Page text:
The unique crying voice of Roger Hatcher has long been treasured by soul fans. His 45s are eagerly sought after by connoisseurs, but they're notable not just for their quality but for their scarcity. In a career spanning three decades, Hatcher has had only a handful of singles issued and one album of dubious origin, but has scored some notable triumphs including the cheating classic "I Got Caught" and the Northern favourite "Sweetest Girl In The World".
Roger was born on 29th September 1946 in Birmingham, AL and learnt his musical craft in the usual way for a man of his generation, through his local church choir. His family was a very musical one, with one brother Will going on to a professional career recording for a variety of labels including Columbia, Wand, Cotillion and Excello, and another brother Roosevelt becoming a professional jazz man. Roger is proud to claim the famous Motown hit maker Edwin Starr, whose real name is Charles Hatcher, as a cousin as well.
The family moved to Detroit in the 50s, where both Roger and Will got their start in secular music. His first releases in 1964, now really rare, were as Little Rodger Hatcher for Del-La and Dottys, a small local label owned by Clifford Marshall. "Get A Hold Of Yourself" and “Party Over Yonder” are typically pounding Motor City tracks that have had some dance plays, but the best track was the plaintive deep ballad I Need You, no wonder it featured on both of these 45s. Hatcher’s tenor vocal, on which he sounds really young, floats above a fine arrangement of horns (love the baritone) and a busy pianist. This really ought to be better known.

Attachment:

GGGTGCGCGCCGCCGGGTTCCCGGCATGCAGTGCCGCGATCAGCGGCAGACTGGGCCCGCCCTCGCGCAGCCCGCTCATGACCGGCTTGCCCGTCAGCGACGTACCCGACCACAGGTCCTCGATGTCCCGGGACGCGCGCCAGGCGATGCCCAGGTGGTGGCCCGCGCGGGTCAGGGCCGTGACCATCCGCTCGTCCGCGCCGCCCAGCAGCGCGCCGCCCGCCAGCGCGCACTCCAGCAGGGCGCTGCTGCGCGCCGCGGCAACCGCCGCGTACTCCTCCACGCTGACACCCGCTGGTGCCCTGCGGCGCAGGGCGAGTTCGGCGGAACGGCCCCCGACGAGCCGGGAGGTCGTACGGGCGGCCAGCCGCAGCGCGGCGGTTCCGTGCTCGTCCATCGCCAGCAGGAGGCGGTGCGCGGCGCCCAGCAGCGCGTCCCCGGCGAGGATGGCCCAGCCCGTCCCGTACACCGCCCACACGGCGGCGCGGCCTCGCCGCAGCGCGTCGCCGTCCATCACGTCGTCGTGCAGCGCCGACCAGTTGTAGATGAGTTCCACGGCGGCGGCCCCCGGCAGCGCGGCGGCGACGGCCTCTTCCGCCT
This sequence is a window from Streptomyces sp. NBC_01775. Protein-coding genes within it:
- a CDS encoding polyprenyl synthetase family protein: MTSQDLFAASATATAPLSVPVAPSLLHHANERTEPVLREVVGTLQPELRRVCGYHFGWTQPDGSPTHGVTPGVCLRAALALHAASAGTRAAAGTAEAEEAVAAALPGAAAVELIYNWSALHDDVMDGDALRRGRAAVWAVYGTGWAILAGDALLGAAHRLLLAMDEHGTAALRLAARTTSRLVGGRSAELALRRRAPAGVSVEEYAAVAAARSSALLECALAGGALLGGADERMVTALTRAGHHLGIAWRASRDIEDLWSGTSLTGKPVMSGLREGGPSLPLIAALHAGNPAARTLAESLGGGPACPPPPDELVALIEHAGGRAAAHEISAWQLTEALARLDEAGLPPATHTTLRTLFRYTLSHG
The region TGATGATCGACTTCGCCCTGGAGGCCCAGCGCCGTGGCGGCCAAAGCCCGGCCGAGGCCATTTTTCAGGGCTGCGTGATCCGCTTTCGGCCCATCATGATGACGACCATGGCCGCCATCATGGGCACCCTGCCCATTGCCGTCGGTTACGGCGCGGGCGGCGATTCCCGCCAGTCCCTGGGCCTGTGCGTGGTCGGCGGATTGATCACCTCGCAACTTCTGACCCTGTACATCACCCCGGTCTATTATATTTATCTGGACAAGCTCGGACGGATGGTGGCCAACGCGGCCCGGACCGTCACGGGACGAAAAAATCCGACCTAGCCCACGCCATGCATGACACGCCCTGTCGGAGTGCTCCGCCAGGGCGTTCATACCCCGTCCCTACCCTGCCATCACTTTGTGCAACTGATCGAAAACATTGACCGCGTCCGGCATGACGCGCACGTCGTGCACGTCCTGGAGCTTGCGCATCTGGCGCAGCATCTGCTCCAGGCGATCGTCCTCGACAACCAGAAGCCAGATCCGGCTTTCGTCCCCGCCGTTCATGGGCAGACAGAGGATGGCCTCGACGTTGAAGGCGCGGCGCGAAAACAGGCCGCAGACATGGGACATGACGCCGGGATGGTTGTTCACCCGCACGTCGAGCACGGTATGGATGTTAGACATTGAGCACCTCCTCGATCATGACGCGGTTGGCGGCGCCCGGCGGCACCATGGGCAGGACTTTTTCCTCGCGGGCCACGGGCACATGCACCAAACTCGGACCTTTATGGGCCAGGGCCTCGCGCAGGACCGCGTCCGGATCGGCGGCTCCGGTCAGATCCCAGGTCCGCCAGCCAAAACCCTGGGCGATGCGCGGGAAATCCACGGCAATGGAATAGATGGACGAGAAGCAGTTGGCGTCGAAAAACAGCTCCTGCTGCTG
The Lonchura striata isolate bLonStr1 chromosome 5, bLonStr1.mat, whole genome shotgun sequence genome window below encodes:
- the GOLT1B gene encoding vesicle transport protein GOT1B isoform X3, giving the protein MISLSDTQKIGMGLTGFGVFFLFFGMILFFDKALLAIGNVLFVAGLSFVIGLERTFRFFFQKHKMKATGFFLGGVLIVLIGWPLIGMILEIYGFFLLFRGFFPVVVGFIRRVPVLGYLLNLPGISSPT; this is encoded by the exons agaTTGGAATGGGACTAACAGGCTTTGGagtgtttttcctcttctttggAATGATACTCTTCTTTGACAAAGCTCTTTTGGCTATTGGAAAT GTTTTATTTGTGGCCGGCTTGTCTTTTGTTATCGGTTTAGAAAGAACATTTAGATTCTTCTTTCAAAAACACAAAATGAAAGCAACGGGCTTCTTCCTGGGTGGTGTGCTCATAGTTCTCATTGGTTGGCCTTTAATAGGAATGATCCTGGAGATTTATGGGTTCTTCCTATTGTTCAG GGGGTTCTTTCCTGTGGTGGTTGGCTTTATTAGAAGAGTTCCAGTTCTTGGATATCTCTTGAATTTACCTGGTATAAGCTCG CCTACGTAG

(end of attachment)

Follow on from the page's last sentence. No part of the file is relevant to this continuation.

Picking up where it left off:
After this start there was a break of almost five years before he had a further release on the streets. In an interview with the late lamented Souled Out magazine Roger described how this came about. "I started talking to Nashboro. They heard the records I had out as Little Rodger Hatcher and they liked it and signed me up. It was supposed to hove been a three year contract and I should have cut an album but somehow I missed the plane. We cut the LP and they got mad and stormed out". The one 45 that did emerge from this mess coupled the uptown mid-pace toe tapper "Sweetest Girl In The World" with a super big city ballad "I'm Gonna Dedicate My Song To You". These tracks were cut in Nashville with arranger Bob Holmes, who was to feature heavily in his career, but their heavy orchestration and rhythm sound much more like Chicago recordings which has no doubt helped the top side's longevity as a UK dance favourite.
Holmes was also involved in Roger's next singles. The beautiful romantic ballad I Dedicate My Life To You in the classic country 12/8 tempo, is a pretty close relation to the Excello song, but the better production and arrangement features one of his most impressive heartfelt vocals. This came out in 1972 as a result of Roger's involvement with Don Davis who was Stax's main creative talent at the time. Although this cut was a songwriting collaboration with Holmes, the vast bulk of his output was both written and produced by Hatcher himself, showing his mastery of the music making process. The flip "Gonna Make Love To Somebody's Old Lady" is a mid pace number obviously aimed at the cheating market being developed by Johnnie Taylor among others, featuring some rather dated wah-wah guitar.
When this 45 failed to chart, Hatcher went back to Nashville and cut his enduring deep masterpiece Caught Making Love. In a production laden with strings, horns - even a harp - he bemoans his fate when an absent husband returns unexpectedly. Hatcher released it in 1973 on his own Black Soul label, but the strength of the song and his vocal were such that Columbia picked it up for national distribution. According to Hatcher things then went badly wrong for him "...it got banned for a line in the song. Clarence Carter recorded it and left the line out and his version went to No.1 in Los Angeles and he had the hit". But to be fair to Dr. C.C., his version is a quality one and his lengthy rendition of the song, a mainstay of his live act for many years, emphasised the humour inherent in Hatcher's tale, to great effect. Hatcher also wrote and produced the excellent Sugar Taylor 45 on Black Soul.